by The Pilgrim
The Pilgrim is the artistic name I gave myself as a singer-songwriter and guitar player because I’ve done and studied so many different stuff, lived in many places, traveled and changed my life more than once. I’ve lived many lives in one, in the search for myself, guided by inspiration, challenging myself, learning so much and preserving my essence and sensitivity.
I live for freedom, truth, justice, compassion and altruism. I want to get moved, I want to cultivate special experiences, relationships and feelings, I want to investigate the dark sides of the soul.
Listen to the album while reading the text.
My willpower makes me create my life according to my inspiration, my feeling and my imagination, in order to transcend the limits of an ordinary vision of life, to ascend to the purest essence and the greatest mystery beyond reality, even though I have a very disenchanted vision of the human world.
My music is the daughter of the most sincere influences by rock and related, especially from the ‘90s, but dropped into today’s devastating scenario.
After the first two albums, in which I finally allowed myself (even too late) to believe in my songwriting, in which I experimented and tried to do a little bit of everything with the help of others, now I finally got to my third album “Heyoka Chants” that’s almost entirely acoustic, recorded all by myself (drums included) in my bucolic home studio upon the hills. It represents the pinnacle of my songwriting so far, including influences such as Elliott Smith, the west coast folk-rock, The Beatles, the grunge unplugged performances and a shoegaze-drenched closing track.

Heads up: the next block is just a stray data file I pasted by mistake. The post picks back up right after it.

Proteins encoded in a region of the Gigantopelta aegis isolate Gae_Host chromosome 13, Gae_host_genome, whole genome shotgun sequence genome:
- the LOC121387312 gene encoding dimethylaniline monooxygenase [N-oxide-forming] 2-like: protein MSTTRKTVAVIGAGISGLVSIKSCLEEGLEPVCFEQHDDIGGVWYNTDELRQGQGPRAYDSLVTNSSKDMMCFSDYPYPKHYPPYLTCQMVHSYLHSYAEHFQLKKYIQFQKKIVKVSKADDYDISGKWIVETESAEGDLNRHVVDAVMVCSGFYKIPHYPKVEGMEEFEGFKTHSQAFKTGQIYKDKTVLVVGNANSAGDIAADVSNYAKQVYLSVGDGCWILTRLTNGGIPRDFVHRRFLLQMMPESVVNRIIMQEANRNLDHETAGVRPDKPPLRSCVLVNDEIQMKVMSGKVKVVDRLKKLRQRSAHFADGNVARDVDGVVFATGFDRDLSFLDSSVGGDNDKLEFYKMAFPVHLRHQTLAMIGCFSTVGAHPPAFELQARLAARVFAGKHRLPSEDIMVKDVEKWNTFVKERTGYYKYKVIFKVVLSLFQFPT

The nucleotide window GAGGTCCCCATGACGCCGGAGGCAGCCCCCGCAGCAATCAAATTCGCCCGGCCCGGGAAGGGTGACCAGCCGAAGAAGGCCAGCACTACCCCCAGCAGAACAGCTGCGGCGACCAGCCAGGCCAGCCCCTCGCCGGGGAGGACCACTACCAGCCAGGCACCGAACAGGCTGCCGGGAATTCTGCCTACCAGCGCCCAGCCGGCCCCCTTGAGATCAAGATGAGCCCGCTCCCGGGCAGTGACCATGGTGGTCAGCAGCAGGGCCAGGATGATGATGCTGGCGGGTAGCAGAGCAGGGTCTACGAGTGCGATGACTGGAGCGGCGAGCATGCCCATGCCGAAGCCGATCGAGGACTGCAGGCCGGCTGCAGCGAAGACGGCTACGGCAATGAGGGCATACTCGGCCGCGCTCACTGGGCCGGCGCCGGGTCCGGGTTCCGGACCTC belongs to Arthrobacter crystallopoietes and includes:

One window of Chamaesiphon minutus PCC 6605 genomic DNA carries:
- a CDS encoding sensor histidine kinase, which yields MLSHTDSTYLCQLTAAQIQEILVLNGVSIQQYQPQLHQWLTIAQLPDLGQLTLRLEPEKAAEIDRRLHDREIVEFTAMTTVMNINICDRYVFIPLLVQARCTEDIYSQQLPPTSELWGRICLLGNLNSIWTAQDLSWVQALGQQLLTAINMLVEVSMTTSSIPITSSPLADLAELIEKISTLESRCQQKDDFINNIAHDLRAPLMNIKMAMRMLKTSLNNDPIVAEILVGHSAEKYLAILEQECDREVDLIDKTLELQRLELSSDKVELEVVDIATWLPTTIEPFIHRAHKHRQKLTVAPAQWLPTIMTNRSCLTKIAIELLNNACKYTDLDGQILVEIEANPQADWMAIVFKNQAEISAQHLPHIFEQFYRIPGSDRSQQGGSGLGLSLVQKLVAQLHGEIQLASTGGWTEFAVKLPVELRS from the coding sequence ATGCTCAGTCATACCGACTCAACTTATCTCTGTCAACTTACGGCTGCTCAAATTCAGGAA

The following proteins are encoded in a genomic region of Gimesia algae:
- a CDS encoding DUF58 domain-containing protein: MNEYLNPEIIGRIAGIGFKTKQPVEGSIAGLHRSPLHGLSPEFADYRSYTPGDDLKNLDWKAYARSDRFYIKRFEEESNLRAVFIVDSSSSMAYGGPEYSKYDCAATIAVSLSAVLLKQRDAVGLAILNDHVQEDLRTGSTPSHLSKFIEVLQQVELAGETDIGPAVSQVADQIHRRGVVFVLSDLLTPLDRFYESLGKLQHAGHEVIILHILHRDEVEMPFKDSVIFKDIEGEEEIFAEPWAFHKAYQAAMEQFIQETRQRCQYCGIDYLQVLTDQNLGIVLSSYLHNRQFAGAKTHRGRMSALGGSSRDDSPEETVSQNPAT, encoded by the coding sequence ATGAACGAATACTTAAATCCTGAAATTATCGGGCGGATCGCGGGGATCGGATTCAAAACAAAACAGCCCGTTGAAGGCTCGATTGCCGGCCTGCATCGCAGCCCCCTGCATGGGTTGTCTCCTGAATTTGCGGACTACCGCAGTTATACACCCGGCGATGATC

Who is a “heyoka”? It’s a Native American culture’s sacred character, the divine clown, the crazy wisdom therapist who acts in an opposite fashion to the people around. A certain Western psychology has borrowed this term to define a “super-empath” kind of personality, even at his/her own detriment.
My lyrics are personal, melancholic or a little angry, but they are never narrative or figurative, they are always somehow poetic, elusive and succinct, partly out of discretion, and partly because I don’t like being didactic. They are expressionistic, they bring together sensations, thoughts, feelings, emotions and contrasts: inside of me I know what they talk about, but they come up to me in an open form so that maybe everyone can read their own meanings. Whether the listener gets my meaning or feels other meanings, to appreciate my music you need your heart, you need to feel a certain emotional connection with me.
There are two sonic hallmarks on this album, besides my typical vigorous rhythm on acoustic guitar and my quite rich bass lines: there are some reverbed electric guitar solos that resonate in the darkest night and some “angelic” choirs that gently transport you into the mysterious and infinite space.
If you listen to the last track “Easy Falling Down” through headphones, at night, with your eyes closed, you will hear further sounds that your mind will generate on top…